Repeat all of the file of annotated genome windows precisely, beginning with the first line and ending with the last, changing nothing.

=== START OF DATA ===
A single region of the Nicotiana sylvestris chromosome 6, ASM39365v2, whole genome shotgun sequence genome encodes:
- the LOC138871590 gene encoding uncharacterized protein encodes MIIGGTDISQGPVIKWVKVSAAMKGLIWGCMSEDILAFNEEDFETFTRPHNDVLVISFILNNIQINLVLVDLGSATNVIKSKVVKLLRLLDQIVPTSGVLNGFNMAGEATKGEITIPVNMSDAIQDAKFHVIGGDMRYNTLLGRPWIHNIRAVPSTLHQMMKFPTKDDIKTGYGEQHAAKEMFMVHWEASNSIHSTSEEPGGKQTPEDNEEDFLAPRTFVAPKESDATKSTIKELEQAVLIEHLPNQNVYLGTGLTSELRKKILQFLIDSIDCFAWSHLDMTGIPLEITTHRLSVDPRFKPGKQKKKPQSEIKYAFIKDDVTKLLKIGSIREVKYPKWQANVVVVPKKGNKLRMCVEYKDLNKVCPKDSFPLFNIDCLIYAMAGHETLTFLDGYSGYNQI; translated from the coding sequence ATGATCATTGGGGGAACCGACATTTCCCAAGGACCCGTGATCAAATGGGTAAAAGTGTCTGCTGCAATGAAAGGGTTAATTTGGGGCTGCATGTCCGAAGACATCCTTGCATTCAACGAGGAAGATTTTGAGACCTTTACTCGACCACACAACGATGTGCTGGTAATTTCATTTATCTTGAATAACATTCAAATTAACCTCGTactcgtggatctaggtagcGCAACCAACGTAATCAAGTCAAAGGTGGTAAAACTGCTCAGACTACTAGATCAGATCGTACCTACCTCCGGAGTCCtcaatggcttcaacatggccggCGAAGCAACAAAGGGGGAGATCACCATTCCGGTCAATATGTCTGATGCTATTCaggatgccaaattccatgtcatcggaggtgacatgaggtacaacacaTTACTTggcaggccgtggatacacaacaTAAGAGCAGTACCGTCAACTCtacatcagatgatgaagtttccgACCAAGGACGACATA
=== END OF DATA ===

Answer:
A single region of the Nicotiana sylvestris chromosome 6, ASM39365v2, whole genome shotgun sequence genome encodes:
- the LOC138871590 gene encoding uncharacterized protein encodes MIIGGTDISQGPVIKWVKVSAAMKGLIWGCMSEDILAFNEEDFETFTRPHNDVLVISFILNNIQINLVLVDLGSATNVIKSKVVKLLRLLDQIVPTSGVLNGFNMAGEATKGEITIPVNMSDAIQDAKFHVIGGDMRYNTLLGRPWIHNIRAVPSTLHQMMKFPTKDDIKTGYGEQHAAKEMFMVHWEASNSIHSTSEEPGGKQTPEDNEEDFLAPRTFVAPKESDATKSTIKELEQAVLIEHLPNQNVYLGTGLTSELRKKILQFLIDSIDCFAWSHLDMTGIPLEITTHRLSVDPRFKPGKQKKKPQSEIKYAFIKDDVTKLLKIGSIREVKYPKWQANVVVVPKKGNKLRMCVEYKDLNKVCPKDSFPLFNIDCLIYAMAGHETLTFLDGYSGYNQI; translated from the coding sequence ATGATCATTGGGGGAACCGACATTTCCCAAGGACCCGTGATCAAATGGGTAAAAGTGTCTGCTGCAATGAAAGGGTTAATTTGGGGCTGCATGTCCGAAGACATCCTTGCATTCAACGAGGAAGATTTTGAGACCTTTACTCGACCACACAACGATGTGCTGGTAATTTCATTTATCTTGAATAACATTCAAATTAACCTCGTactcgtggatctaggtagcGCAACCAACGTAATCAAGTCAAAGGTGGTAAAACTGCTCAGACTACTAGATCAGATCGTACCTACCTCCGGAGTCCtcaatggcttcaacatggccggCGAAGCAACAAAGGGGGAGATCACCATTCCGGTCAATATGTCTGATGCTATTCaggatgccaaattccatgtcatcggaggtgacatgaggtacaacacaTTACTTggcaggccgtggatacacaacaTAAGAGCAGTACCGTCAACTCtacatcagatgatgaagtttccgACCAAGGACGACATA